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We are grateful to Caroline Atkinson, Ben Clements and seminar participants at the International Monetary Fund and Banco de la República for valuable comments on this paper. Österholm gratefully acknowledges financial support from Jan Wallander’s and Tom Hedelius’ Foundation.
Western Hemisphere Division, International Monetary Fund, 700 19th Street NW, Washington, DC 20431, USA. email: email@example.com Phone: +1 202 623 8754
Department of Economics, Uppsala University, Box 513, 751 20 Uppsala, Sweden. e-mail: firstname.lastname@example.org Phone: +1 202 378 4135
Private investment rose from 9 percent of GDP in 2002 to 19 percent of GDP in 2006.
For the priors governing the dynamics of the model, we employ a modified version of the Minnesota prior (Litterman, 1986). The prior mean on the first own lag is set to 0.9 if a variable is modelled in levels and 0 if it is in growth rates; all other coefficients in G have a prior mean of zero. The reason for the modification of the traditional Minnesota prior is that a prior mean on the first own lag equal to 1 is theoretically inconsistent with the mean-adjusted model, since a random walk does not have a well-specified unconditional mean.
It can be noted that the prior for this variable is centered on a number that exceeds the sum of the steady state GDP growth rate and an inflation target of, say, 3-4 percent. However, given that the variable we use is a lending rate, intermediation costs and a risk premium need to be added to that sum in order to arrive at a more relevant steady-state value.
A one-standard deviation shock is equivalent to 0.32 percentage points for global growth, 30 basis points for the U.S. treasury bill rate, 147 basis points for the EMBI spread, 43 basis points for the high yield bond spread, 1.25 percentage points for FDI, 2.09 percentage point for public spending growth, 0.70 percentage points for Colombian GDP growth and 165 basis points for the domestic interest rate.
The response to global growth shocks is stronger than that estimated by Österholm and Zettelmeyer (2008) for an aggregate of six Latin American countries. These authors’ estimates imply roughly a one-for-one relationship between domestic growth and global growth at the same time horizon. The stronger response of the Colombian economy could reflect its higher degree of trade openness (for most of the sample period), combined with a fair degree of sensitivity to changes in external financial conditions. It should be noted, however, that the two models are not fully comparable, as the set of variables they include is not the same; Österholm and Zettelmeyer do not include domestic variables in their model, while including a commodity-price variable.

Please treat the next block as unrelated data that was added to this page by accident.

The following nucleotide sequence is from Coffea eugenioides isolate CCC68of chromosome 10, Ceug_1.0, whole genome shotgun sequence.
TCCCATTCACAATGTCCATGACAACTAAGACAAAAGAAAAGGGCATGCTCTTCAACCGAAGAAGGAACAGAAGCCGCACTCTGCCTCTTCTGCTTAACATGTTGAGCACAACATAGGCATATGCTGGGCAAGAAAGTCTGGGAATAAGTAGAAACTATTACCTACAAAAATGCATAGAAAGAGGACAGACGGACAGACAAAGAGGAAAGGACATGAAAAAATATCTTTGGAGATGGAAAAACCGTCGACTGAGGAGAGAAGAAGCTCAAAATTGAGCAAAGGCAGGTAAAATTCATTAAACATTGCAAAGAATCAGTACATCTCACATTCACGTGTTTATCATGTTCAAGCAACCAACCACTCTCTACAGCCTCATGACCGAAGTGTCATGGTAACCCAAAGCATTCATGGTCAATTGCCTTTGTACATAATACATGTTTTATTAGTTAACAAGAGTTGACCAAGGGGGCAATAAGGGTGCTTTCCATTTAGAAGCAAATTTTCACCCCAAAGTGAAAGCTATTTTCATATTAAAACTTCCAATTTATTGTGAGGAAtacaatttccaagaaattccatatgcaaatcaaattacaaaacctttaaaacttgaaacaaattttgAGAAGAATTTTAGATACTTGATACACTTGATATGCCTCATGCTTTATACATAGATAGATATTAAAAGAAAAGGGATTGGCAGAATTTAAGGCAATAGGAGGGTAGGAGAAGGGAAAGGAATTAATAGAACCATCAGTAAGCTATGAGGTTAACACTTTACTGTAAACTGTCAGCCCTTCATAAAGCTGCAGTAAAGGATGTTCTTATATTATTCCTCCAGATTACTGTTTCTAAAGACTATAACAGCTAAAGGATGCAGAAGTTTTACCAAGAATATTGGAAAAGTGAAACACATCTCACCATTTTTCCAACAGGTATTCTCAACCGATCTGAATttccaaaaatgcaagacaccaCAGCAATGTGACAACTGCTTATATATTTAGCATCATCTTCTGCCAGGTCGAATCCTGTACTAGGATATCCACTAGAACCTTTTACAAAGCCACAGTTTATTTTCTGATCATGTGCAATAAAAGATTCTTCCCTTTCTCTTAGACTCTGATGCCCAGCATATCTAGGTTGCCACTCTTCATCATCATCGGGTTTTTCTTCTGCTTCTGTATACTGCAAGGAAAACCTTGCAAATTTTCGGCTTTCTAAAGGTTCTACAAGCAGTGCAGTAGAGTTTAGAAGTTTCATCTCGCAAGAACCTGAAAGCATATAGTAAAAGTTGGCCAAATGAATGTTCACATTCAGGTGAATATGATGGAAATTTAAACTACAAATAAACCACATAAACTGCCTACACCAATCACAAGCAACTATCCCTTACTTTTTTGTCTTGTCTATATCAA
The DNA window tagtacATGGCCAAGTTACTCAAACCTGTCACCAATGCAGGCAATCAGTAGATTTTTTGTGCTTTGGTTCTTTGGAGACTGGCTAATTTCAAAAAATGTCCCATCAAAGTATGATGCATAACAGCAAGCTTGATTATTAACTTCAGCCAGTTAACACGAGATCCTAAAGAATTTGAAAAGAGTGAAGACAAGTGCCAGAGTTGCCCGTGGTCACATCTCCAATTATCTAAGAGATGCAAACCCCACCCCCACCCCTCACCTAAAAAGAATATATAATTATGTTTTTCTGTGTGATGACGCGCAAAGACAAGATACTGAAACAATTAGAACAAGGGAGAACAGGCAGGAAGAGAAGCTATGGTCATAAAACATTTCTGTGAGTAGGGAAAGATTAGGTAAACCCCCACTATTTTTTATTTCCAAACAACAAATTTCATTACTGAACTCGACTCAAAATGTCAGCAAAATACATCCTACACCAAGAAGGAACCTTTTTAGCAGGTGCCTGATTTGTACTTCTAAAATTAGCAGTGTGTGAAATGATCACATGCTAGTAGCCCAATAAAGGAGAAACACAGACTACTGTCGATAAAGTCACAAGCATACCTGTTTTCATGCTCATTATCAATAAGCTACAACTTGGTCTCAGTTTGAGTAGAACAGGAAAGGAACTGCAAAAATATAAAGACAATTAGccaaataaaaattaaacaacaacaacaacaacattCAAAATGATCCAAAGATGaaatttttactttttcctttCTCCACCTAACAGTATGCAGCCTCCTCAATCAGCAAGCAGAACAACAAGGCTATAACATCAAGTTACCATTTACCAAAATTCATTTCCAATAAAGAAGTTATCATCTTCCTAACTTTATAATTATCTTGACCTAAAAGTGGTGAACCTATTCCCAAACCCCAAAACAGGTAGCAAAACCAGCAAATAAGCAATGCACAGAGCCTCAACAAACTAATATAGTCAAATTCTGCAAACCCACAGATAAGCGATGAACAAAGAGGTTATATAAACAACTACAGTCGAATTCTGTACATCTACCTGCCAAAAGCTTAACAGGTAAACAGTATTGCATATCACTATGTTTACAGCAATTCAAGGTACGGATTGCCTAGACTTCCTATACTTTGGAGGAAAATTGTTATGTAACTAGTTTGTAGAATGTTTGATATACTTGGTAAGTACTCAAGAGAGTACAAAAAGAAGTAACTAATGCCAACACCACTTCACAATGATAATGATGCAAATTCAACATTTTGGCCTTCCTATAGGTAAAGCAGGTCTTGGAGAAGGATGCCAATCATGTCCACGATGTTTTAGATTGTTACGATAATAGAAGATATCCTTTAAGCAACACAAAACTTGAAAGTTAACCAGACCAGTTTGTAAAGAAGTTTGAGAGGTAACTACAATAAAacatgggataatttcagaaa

For example, changes in the terms of trade could affect such variables. However, a version of the model including the terms of trade produced virtually the same results as our preferred specification. In particular, the domestic growth response to terms-of-trade shocks was not statistically different from zero, while the variance decomposition assigned a very minor role to that variable as a contributor to growth. Since FDI in the mineral sectors (oil and mining) could also respond to changes in the terms of trade, a model specification with the investment climate variable including only non-mineral FDI was also run. This, however, generated only very minor changes in the results.
In the exercise using the two BVAR models, for every draw from the posterior distribution of parameters a sequence of shocks is drawn and used to generate future data. This leads to as many paths for each variable as we have iterations in the Gibbs sampling algorithm. For each of the two models, a central forecast is then generated as the median forecast based on the forecast density at each horizon. These central forecasts are used for the point forecast comparison.